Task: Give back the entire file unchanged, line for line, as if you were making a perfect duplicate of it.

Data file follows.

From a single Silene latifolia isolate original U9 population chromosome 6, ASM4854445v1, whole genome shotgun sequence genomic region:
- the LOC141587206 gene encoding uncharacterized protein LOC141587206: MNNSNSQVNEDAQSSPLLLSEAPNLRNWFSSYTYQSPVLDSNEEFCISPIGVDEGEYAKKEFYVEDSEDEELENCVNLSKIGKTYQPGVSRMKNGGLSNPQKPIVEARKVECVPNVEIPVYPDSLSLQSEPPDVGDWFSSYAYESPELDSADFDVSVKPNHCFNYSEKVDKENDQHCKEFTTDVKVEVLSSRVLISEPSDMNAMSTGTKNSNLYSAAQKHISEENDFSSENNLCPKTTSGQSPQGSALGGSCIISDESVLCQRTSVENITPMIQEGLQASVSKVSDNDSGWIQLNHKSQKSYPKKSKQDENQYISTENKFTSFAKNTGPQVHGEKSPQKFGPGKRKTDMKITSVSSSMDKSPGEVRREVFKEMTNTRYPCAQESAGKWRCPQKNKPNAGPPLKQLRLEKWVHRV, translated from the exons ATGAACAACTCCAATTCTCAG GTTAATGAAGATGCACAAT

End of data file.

From a single Silene latifolia isolate original U9 population chromosome 6, ASM4854445v1, whole genome shotgun sequence genomic region:
- the LOC141587206 gene encoding uncharacterized protein LOC141587206: MNNSNSQVNEDAQSSPLLLSEAPNLRNWFSSYTYQSPVLDSNEEFCISPIGVDEGEYAKKEFYVEDSEDEELENCVNLSKIGKTYQPGVSRMKNGGLSNPQKPIVEARKVECVPNVEIPVYPDSLSLQSEPPDVGDWFSSYAYESPELDSADFDVSVKPNHCFNYSEKVDKENDQHCKEFTTDVKVEVLSSRVLISEPSDMNAMSTGTKNSNLYSAAQKHISEENDFSSENNLCPKTTSGQSPQGSALGGSCIISDESVLCQRTSVENITPMIQEGLQASVSKVSDNDSGWIQLNHKSQKSYPKKSKQDENQYISTENKFTSFAKNTGPQVHGEKSPQKFGPGKRKTDMKITSVSSSMDKSPGEVRREVFKEMTNTRYPCAQESAGKWRCPQKNKPNAGPPLKQLRLEKWVHRV, translated from the exons ATGAACAACTCCAATTCTCAG GTTAATGAAGATGCACAAT